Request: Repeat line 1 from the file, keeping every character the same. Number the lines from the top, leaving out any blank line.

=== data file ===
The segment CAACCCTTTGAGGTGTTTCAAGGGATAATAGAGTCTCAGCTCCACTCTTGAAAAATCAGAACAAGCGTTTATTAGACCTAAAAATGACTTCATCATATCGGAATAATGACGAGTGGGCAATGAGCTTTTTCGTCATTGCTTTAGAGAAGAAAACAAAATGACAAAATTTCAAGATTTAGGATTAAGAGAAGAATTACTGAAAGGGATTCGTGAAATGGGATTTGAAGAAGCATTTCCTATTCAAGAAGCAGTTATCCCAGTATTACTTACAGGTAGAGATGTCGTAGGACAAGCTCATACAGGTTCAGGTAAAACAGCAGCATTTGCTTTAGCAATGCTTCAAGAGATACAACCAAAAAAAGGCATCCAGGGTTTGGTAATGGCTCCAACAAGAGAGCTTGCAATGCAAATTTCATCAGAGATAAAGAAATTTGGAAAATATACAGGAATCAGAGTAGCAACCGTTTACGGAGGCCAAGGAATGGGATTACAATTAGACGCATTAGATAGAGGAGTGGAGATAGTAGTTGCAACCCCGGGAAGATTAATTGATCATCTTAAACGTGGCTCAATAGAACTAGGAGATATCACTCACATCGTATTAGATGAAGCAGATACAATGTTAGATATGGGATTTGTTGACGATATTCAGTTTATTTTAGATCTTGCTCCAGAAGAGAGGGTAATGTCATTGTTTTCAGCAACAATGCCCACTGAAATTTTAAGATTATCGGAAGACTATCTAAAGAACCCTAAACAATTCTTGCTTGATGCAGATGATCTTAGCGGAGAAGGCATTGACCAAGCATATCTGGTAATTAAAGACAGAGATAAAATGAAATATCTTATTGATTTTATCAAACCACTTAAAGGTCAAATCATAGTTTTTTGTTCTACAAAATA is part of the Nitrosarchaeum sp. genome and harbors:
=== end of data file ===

The segment CAACCCTTTGAGGTGTTTCAAGGGATAATAGAGTCTCAGCTCCACTCTTGAAAAATCAGAACAAGCGTTTATTAGACCTAAAAATGACTTCATCATATCGGAATAATGACGAGTGGGCAATGAGCTTTTTCGTCATTGCTTTAGAGAAGAAAACAAAATGACAAAATTTCAAGATTTAGGATTAAGAGAAGAATTACTGAAAGGGATTCGTGAAATGGGATTTGAAGAAGCATTTCCTATTCAAGAAGCAGTTATCCCAGTATTACTTACAGGTAGAGATGTCGTAGGACAAGCTCATACAGGTTCAGGTAAAACAGCAGCATTTGCTTTAGCAATGCTTCAAGAGATACAACCAAAAAAAGGCATCCAGGGTTTGGTAATGGCTCCAACAAGAGAGCTTGCAATGCAAATTTCATCAGAGATAAAGAAATTTGGAAAATATACAGGAATCAGAGTAGCAACCGTTTACGGAGGCCAAGGAATGGGATTACAATTAGACGCATTAGATAGAGGAGTGGAGATAGTAGTTGCAACCCCGGGAAGATTAATTGATCATCTTAAACGTGGCTCAATAGAACTAGGAGATATCACTCACATCGTATTAGATGAAGCAGATACAATGTTAGATATGGGATTTGTTGACGATATTCAGTTTATTTTAGATCTTGCTCCAGAAGAGAGGGTAATGTCATTGTTTTCAGCAACAATGCCCACTGAAATTTTAAGATTATCGGAAGACTATCTAAAGAACCCTAAACAATTCTTGCTTGATGCAGATGATCTTAGCGGAGAAGGCATTGACCAAGCATATCTGGTAATTAAAGACAGAGATAAAATGAAATATCTTATTGATTTTATCAAACCACTTAAAGGTCAAATCATAGTTTTTTGTTCTACAAAATA is part of the Nitrosarchaeum sp. genome and harbors: